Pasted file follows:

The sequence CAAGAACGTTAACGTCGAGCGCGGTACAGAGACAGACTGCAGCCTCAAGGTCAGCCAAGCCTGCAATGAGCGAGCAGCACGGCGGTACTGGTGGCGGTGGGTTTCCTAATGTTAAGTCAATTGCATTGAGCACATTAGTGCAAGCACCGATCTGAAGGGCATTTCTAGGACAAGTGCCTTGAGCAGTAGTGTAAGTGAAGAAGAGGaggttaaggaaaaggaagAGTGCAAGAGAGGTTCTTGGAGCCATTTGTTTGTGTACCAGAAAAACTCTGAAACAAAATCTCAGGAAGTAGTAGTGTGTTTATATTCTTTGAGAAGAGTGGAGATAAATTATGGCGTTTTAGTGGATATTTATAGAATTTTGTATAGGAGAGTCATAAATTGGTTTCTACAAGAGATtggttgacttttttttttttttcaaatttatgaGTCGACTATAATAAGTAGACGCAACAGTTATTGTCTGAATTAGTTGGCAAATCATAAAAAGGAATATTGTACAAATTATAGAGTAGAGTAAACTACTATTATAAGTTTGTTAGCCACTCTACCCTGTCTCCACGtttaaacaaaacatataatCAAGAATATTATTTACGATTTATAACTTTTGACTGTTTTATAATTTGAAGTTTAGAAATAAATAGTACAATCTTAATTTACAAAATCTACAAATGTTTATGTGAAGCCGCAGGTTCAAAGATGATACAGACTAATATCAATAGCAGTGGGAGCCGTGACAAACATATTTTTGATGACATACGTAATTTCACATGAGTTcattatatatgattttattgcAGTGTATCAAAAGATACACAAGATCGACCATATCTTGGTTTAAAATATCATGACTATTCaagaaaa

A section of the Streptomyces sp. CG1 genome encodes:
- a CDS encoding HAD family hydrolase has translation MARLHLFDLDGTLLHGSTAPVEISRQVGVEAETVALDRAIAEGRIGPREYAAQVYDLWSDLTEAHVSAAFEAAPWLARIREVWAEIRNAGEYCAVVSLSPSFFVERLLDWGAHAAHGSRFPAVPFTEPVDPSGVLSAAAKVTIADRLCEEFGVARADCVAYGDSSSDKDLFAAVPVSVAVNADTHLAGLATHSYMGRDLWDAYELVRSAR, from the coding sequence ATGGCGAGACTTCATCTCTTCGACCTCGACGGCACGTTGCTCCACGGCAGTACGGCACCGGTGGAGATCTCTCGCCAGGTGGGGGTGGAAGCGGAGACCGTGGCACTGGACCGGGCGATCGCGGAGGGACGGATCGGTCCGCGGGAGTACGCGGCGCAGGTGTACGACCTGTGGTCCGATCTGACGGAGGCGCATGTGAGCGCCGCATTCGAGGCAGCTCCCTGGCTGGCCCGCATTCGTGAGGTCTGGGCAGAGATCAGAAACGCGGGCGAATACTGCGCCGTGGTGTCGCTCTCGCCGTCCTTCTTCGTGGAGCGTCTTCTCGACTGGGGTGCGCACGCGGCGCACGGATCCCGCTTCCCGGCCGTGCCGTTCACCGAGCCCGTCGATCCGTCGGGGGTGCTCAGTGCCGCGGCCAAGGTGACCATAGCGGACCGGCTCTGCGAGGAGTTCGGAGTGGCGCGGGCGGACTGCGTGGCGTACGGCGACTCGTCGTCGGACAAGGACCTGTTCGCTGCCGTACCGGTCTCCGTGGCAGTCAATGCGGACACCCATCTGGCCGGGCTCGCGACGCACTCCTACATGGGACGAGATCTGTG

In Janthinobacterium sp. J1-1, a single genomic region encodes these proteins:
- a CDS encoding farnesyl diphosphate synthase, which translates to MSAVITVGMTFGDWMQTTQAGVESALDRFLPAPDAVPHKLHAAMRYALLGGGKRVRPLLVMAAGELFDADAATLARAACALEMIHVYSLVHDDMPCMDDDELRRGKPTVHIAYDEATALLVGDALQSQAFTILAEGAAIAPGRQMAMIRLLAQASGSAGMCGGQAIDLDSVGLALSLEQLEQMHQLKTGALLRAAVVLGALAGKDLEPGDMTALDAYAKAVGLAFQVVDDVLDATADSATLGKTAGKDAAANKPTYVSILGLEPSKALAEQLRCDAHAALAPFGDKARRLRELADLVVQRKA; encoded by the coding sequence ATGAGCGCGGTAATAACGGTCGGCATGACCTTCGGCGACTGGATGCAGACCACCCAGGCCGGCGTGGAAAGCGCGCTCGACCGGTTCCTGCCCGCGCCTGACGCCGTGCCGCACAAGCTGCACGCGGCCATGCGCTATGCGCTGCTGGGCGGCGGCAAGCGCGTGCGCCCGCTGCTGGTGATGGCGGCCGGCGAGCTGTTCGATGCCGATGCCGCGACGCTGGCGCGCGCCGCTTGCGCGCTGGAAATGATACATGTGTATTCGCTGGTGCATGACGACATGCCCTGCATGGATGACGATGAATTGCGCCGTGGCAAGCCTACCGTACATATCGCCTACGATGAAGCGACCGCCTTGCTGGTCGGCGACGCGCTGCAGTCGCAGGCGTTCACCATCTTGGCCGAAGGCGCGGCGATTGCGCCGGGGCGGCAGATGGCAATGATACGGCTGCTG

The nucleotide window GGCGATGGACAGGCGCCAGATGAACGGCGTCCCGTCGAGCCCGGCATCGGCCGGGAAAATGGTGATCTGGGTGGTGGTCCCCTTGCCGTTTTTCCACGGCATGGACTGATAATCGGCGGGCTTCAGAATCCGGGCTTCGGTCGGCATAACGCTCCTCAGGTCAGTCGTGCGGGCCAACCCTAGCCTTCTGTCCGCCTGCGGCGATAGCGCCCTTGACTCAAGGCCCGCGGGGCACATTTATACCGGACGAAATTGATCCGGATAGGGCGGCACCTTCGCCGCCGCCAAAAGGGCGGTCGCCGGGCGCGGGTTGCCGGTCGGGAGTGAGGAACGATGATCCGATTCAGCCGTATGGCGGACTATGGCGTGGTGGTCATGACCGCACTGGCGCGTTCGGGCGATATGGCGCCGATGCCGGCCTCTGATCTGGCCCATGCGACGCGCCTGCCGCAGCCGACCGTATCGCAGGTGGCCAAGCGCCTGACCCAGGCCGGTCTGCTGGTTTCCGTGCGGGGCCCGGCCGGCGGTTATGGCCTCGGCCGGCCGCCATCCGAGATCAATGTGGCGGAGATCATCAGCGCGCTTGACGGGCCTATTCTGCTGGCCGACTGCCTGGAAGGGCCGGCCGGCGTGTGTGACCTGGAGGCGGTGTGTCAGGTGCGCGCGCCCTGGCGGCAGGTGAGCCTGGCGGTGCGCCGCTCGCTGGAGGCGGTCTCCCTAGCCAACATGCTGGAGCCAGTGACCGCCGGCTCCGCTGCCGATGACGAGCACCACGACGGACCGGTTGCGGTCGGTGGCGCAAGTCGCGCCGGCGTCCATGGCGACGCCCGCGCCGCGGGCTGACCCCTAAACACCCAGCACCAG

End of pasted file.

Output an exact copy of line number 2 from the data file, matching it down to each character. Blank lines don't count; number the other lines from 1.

A section of the Streptomyces sp. CG1 genome encodes: